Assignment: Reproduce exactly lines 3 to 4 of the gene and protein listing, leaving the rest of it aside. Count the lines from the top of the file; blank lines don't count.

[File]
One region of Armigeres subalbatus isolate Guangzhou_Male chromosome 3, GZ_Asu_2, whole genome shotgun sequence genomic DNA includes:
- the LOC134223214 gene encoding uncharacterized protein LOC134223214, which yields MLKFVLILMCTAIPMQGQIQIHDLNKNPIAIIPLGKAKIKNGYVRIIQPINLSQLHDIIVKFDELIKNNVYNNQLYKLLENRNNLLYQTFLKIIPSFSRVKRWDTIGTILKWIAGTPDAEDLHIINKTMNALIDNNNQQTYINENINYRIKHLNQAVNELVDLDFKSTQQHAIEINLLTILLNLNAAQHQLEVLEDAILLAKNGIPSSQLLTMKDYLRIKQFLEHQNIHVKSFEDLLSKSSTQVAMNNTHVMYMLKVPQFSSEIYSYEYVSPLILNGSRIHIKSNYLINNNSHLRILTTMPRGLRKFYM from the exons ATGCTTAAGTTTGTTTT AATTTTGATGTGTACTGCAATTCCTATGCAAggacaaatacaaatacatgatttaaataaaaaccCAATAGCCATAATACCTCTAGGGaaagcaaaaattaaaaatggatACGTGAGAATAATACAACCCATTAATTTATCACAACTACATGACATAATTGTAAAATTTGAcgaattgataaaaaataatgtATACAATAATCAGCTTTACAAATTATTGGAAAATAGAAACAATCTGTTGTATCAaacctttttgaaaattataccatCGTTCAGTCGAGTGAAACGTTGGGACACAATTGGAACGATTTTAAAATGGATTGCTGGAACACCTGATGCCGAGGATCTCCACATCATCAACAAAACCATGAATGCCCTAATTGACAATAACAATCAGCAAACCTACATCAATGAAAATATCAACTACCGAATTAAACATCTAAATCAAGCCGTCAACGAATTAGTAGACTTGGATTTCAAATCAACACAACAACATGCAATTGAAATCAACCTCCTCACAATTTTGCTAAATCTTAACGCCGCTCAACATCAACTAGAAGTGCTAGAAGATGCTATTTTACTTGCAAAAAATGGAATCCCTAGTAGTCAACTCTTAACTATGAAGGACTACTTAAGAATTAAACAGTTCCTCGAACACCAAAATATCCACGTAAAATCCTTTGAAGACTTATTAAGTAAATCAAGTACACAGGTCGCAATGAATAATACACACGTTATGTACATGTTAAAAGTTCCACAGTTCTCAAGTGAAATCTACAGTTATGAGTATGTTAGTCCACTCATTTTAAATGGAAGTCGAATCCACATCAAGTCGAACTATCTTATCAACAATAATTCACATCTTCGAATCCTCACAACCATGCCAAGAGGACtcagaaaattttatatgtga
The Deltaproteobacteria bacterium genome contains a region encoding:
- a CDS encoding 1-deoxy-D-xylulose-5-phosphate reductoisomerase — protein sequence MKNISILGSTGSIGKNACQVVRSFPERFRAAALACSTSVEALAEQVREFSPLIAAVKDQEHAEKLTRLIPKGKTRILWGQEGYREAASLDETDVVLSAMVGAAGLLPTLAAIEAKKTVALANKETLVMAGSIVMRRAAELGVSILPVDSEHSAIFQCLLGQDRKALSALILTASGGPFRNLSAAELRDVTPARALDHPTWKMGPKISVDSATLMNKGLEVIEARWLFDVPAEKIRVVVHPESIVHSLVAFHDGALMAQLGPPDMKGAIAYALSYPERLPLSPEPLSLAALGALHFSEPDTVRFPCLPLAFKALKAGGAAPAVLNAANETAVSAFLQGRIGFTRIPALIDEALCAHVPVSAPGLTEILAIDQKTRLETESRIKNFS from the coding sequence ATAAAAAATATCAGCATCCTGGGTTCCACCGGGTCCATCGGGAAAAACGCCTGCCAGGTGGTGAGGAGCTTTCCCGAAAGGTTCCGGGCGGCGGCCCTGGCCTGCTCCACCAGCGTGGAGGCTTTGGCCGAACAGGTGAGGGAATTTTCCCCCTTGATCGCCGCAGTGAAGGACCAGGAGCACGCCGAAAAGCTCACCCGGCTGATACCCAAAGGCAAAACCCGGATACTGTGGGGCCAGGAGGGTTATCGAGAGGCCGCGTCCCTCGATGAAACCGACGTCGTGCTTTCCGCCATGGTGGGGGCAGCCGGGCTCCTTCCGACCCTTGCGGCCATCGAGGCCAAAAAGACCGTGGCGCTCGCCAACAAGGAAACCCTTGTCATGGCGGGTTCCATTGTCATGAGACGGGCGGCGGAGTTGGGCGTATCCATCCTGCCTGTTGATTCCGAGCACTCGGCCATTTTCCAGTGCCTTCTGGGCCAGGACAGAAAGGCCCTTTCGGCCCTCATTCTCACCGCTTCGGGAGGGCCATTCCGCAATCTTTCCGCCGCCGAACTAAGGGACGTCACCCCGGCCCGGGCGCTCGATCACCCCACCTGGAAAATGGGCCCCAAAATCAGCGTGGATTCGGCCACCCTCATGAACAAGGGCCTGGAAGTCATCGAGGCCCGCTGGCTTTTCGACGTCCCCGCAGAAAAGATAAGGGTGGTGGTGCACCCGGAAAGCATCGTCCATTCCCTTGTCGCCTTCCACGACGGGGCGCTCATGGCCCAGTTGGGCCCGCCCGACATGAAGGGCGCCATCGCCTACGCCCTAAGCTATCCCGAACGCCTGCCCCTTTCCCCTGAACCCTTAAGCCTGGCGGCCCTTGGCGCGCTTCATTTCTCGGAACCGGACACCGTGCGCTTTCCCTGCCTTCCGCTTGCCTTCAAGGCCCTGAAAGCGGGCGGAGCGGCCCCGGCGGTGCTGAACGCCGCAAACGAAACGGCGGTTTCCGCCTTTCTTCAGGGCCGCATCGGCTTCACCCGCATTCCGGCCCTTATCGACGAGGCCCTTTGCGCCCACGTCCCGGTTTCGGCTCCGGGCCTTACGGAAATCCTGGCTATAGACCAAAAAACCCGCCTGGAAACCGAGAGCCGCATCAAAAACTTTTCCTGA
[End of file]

The Deltaproteobacteria bacterium genome contains a region encoding:
- a CDS encoding 1-deoxy-D-xylulose-5-phosphate reductoisomerase — protein sequence MKNISILGSTGSIGKNACQVVRSFPERFRAAALACSTSVEALAEQVREFSPLIAAVKDQEHAEKLTRLIPKGKTRILWGQEGYREAASLDETDVVLSAMVGAAGLLPTLAAIEAKKTVALANKETLVMAGSIVMRRAAELGVSILPVDSEHSAIFQCLLGQDRKALSALILTASGGPFRNLSAAELRDVTPARALDHPTWKMGPKISVDSATLMNKGLEVIEARWLFDVPAEKIRVVVHPESIVHSLVAFHDGALMAQLGPPDMKGAIAYALSYPERLPLSPEPLSLAALGALHFSEPDTVRFPCLPLAFKALKAGGAAPAVLNAANETAVSAFLQGRIGFTRIPALIDEALCAHVPVSAPGLTEILAIDQKTRLETESRIKNFS from the coding sequence ATAAAAAATATCAGCATCCTGGGTTCCACCGGGTCCATCGGGAAAAACGCCTGCCAGGTGGTGAGGAGCTTTCCCGAAAGGTTCCGGGCGGCGGCCCTGGCCTGCTCCACCAGCGTGGAGGCTTTGGCCGAACAGGTGAGGGAATTTTCCCCCTTGATCGCCGCAGTGAAGGACCAGGAGCACGCCGAAAAGCTCACCCGGCTGATACCCAAAGGCAAAACCCGGATACTGTGGGGCCAGGAGGGTTATCGAGAGGCCGCGTCCCTCGATGAAACCGACGTCGTGCTTTCCGCCATGGTGGGGGCAGCCGGGCTCCTTCCGACCCTTGCGGCCATCGAGGCCAAAAAGACCGTGGCGCTCGCCAACAAGGAAACCCTTGTCATGGCGGGTTCCATTGTCATGAGACGGGCGGCGGAGTTGGGCGTATCCATCCTGCCTGTTGATTCCGAGCACTCGGCCATTTTCCAGTGCCTTCTGGGCCAGGACAGAAAGGCCCTTTCGGCCCTCATTCTCACCGCTTCGGGAGGGCCATTCCGCAATCTTTCCGCCGCCGAACTAAGGGACGTCACCCCGGCCCGGGCGCTCGATCACCCCACCTGGAAAATGGGCCCCAAAATCAGCGTGGATTCGGCCACCCTCATGAACAAGGGCCTGGAAGTCATCGAGGCCCGCTGGCTTTTCGACGTCCCCGCAGAAAAGATAAGGGTGGTGGTGCACCCGGAAAGCATCGTCCATTCCCTTGTCGCCTTCCACGACGGGGCGCTCATGGCCCAGTTGGGCCCGCCCGACATGAAGGGCGCCATCGCCTACGCCCTAAGCTATCCCGAACGCCTGCCCCTTTCCCCTGAACCCTTAAGCCTGGCGGCCCTTGGCGCGCTTCATTTCTCGGAACCGGACACCGTGCGCTTTCCCTGCCTTCCGCTTGCCTTCAAGGCCCTGAAAGCGGGCGGAGCGGCCCCGGCGGTGCTGAACGCCGCAAACGAAACGGCGGTTTCCGCCTTTCTTCAGGGCCGCATCGGCTTCACCCGCATTCCGGCCCTTATCGACGAGGCCCTTTGCGCCCACGTCCCGGTTTCGGCTCCGGGCCTTACGGAAATCCTGGCTATAGACCAAAAAACCCGCCTGGAAACCGAGAGCCGCATCAAAAACTTTTCCTGA